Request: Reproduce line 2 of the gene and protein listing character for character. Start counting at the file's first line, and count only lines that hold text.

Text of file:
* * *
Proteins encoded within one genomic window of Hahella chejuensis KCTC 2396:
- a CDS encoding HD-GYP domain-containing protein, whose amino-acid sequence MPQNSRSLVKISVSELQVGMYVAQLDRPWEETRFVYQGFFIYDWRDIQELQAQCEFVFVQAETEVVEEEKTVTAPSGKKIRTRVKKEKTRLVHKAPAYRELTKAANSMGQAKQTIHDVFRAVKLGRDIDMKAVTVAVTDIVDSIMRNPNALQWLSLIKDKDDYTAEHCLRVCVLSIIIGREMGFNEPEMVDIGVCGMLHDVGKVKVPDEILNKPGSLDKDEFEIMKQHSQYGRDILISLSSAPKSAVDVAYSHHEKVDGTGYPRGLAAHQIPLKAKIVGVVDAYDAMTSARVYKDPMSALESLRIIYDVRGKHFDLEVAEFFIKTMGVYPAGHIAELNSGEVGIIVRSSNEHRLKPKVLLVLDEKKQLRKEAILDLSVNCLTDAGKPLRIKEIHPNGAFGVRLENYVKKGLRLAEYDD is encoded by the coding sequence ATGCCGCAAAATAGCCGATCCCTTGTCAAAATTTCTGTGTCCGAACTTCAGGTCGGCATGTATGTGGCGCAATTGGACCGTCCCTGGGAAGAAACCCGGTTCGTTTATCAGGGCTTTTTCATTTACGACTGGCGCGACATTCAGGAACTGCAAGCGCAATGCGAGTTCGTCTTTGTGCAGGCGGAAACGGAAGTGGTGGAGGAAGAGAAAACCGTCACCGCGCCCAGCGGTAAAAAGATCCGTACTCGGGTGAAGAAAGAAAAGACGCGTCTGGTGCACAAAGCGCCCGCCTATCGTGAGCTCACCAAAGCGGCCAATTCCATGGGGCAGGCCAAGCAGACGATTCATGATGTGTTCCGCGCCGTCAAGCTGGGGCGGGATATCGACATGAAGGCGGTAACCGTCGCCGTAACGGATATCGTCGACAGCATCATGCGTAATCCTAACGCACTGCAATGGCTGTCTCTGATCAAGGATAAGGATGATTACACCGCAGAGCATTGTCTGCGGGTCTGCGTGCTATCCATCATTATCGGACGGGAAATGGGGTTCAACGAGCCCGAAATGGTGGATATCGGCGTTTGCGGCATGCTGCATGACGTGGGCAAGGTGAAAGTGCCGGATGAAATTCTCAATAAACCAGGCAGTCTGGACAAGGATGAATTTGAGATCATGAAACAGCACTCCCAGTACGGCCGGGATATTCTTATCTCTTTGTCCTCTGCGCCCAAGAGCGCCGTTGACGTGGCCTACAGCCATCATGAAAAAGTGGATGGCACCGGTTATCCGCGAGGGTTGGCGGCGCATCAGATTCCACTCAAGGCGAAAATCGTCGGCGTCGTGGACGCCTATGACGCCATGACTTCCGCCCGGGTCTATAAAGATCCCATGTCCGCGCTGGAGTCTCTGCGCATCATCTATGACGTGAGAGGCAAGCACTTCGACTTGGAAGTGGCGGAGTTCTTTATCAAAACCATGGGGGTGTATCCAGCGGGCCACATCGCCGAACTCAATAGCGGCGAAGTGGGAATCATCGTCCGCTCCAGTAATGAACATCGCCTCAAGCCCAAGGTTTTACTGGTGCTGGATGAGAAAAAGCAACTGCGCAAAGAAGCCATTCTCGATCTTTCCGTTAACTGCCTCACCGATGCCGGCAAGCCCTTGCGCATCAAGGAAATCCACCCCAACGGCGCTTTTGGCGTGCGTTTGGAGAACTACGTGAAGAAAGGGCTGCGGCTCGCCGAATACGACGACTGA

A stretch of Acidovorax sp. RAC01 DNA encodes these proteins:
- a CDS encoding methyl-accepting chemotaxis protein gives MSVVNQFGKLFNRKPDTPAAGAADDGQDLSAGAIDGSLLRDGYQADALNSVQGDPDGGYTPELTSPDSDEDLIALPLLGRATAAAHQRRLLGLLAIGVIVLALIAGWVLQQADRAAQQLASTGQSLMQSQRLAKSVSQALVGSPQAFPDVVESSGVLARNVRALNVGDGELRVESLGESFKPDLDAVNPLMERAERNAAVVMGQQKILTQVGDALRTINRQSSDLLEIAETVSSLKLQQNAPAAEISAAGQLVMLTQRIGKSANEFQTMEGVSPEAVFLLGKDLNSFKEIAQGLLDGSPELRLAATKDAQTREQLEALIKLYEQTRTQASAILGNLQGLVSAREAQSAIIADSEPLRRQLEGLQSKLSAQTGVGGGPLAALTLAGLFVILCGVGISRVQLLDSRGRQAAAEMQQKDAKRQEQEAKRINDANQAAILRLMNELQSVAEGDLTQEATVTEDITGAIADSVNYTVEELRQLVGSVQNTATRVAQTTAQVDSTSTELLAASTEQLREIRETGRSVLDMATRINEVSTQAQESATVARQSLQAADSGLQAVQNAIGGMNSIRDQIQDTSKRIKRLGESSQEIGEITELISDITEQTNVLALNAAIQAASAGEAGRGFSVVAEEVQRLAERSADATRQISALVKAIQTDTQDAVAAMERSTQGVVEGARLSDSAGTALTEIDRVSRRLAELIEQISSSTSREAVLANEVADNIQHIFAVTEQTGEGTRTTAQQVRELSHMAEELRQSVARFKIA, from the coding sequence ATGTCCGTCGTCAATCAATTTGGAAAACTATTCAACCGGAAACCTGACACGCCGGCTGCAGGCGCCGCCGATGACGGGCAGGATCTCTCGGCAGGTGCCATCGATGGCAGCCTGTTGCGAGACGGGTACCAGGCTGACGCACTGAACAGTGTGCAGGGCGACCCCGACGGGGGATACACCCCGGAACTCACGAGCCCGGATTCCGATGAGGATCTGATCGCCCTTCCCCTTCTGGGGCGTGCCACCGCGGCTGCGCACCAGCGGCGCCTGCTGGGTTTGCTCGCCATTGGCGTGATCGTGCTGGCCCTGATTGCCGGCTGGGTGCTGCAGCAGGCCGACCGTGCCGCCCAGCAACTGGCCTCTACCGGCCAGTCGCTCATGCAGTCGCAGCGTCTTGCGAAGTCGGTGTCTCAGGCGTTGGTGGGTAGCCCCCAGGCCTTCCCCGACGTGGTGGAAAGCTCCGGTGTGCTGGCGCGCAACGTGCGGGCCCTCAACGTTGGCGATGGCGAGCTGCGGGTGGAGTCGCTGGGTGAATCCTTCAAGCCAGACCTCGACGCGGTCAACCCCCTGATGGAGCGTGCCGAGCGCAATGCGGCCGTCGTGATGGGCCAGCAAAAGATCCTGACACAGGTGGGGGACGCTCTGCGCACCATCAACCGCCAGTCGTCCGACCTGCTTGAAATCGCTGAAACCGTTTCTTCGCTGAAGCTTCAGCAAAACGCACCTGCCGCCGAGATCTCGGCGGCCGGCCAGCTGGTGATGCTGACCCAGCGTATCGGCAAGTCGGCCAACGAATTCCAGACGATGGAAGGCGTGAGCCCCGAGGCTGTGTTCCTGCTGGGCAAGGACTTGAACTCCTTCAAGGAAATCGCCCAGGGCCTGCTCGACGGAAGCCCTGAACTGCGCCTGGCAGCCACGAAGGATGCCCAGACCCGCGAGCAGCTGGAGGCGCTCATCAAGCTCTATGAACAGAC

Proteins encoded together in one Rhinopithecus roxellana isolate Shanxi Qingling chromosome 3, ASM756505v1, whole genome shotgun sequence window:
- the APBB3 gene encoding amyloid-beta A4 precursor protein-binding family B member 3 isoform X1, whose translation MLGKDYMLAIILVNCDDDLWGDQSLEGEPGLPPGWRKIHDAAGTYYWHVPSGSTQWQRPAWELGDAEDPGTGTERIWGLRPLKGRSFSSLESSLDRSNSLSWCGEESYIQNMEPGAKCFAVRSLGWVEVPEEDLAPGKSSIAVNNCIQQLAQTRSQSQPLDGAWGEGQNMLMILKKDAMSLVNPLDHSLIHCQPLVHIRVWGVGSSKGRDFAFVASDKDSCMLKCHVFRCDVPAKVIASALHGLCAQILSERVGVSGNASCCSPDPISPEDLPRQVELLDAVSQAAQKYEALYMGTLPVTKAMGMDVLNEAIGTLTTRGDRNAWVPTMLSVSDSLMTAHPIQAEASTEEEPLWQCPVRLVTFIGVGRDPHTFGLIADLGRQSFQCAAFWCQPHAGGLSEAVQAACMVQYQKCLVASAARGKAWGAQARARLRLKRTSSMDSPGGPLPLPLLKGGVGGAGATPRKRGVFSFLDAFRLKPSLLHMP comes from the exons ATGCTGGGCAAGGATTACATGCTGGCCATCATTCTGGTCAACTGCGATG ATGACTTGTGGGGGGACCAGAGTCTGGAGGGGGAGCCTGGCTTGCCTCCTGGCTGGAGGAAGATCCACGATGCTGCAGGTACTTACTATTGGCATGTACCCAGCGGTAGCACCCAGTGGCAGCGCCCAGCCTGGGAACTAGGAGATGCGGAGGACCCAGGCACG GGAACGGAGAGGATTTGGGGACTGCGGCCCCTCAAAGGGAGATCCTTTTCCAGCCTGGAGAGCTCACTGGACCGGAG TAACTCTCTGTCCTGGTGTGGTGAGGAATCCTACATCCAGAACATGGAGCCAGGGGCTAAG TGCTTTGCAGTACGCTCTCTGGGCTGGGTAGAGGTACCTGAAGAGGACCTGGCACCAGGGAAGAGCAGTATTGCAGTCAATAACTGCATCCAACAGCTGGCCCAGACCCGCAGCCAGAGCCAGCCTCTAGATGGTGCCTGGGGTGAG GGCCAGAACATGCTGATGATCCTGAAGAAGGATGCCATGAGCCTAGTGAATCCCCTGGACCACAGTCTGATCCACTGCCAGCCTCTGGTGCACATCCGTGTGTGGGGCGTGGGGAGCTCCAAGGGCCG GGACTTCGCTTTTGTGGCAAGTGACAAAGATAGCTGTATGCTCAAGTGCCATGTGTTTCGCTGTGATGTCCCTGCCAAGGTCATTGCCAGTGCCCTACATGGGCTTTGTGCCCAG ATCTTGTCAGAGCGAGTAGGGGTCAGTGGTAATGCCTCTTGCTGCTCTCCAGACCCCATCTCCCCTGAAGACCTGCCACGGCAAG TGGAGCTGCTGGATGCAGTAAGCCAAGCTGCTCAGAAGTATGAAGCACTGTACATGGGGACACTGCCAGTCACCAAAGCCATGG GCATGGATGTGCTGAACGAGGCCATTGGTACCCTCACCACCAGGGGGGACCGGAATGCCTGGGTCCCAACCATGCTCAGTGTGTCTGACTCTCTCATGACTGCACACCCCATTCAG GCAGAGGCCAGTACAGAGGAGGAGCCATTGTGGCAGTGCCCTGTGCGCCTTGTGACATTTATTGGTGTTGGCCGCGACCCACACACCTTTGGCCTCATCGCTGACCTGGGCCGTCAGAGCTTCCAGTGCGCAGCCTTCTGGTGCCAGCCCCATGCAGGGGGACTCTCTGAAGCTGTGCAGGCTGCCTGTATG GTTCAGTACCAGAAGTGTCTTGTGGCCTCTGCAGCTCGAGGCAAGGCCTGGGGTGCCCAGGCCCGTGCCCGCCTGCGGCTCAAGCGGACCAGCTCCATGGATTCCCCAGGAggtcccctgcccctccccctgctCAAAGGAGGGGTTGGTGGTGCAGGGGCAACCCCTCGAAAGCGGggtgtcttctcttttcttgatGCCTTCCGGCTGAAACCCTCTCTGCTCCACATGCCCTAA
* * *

- a CDS encoding HD-GYP domain-containing protein, whose amino-acid sequence MPQNSRSLVKISVSELQVGMYVAQLDRPWEETRFVYQGFFIYDWRDIQELQAQCEFVFVQAETEVVEEEKTVTAPSGKKIRTRVKKEKTRLVHKAPAYRELTKAANSMGQAKQTIHDVFRAVKLGRDIDMKAVTVAVTDIVDSIMRNPNALQWLSLIKDKDDYTAEHCLRVCVLSIIIGREMGFNEPEMVDIGVCGMLHDVGKVKVPDEILNKPGSLDKDEFEIMKQHSQYGRDILISLSSAPKSAVDVAYSHHEKVDGTGYPRGLAAHQIPLKAKIVGVVDAYDAMTSARVYKDPMSALESLRIIYDVRGKHFDLEVAEFFIKTMGVYPAGHIAELNSGEVGIIVRSSNEHRLKPKVLLVLDEKKQLRKEAILDLSVNCLTDAGKPLRIKEIHPNGAFGVRLENYVKKGLRLAEYDD is encoded by the coding sequence ATGCCGCAAAATAGCCGATCCCTTGTCAAAATTTCTGTGTCCGAACTTCAGGTCGGCATGTATGTGGCGCAATTGGACCGTCCCTGGGAAGAAACCCGGTTCGTTTATCAGGGCTTTTTCATTTACGACTGGCGCGACATTCAGGAACTGCAAGCGCAATGCGAGTTCGTCTTTGTGCAGGCGGAAACGGAAGTGGTGGAGGAAGAGAAAACCGTCACCGCGCCCAGCGGTAAAAAGATCCGTACTCGGGTGAAGAAAGAAAAGACGCGTCTGGTGCACAAAGCGCCCGCCTATCGTGAGCTCACCAAAGCGGCCAATTCCATGGGGCAGGCCAAGCAGACGATTCATGATGTGTTCCGCGCCGTCAAGCTGGGGCGGGATATCGACATGAAGGCGGTAACCGTCGCCGTAACGGATATCGTCGACAGCATCATGCGTAATCCTAACGCACTGCAATGGCTGTCTCTGATCAAGGATAAGGATGATTACACCGCAGAGCATTGTCTGCGGGTCTGCGTGCTATCCATCATTATCGGACGGGAAATGGGGTTCAACGAGCCCGAAATGGTGGATATCGGCGTTTGCGGCATGCTGCATGACGTGGGCAAGGTGAAAGTGCCGGATGAAATTCTCAATAAACCAGGCAGTCTGGACAAGGATGAATTTGAGATCATGAAACAGCACTCCCAGTACGGCCGGGATATTCTTATCTCTTTGTCCTCTGCGCCCAAGAGCGCCGTTGACGTGGCCTACAGCCATCATGAAAAAGTGGATGGCACCGGTTATCCGCGAGGGTTGGCGGCGCATCAGATTCCACTCAAGGCGAAAATCGTCGGCGTCGTGGACGCCTATGACGCCATGACTTCCGCCCGGGTCTATAAAGATCCCATGTCCGCGCTGGAGTCTCTGCGCATCATCTATGACGTGAGAGGCAAGCACTTCGACTTGGAAGTGGCGGAGTTCTTTATCAAAACCATGGGGGTGTATCCAGCGGGCCACATCGCCGAACTCAATAGCGGCGAAGTGGGAATCATCGTCCGCTCCAGTAATGAACATCGCCTCAAGCCCAAGGTTTTACTGGTGCTGGATGAGAAAAAGCAACTGCGCAAAGAAGCCATTCTCGATCTTTCCGTTAACTGCCTCACCGATGCCGGCAAGCCCTTGCGCATCAAGGAAATCCACCCCAACGGCGCTTTTGGCGTGCGTTTGGAGAACTACGTGAAGAAAGGGCTGCGGCTCGCCGAATACGACGACTGA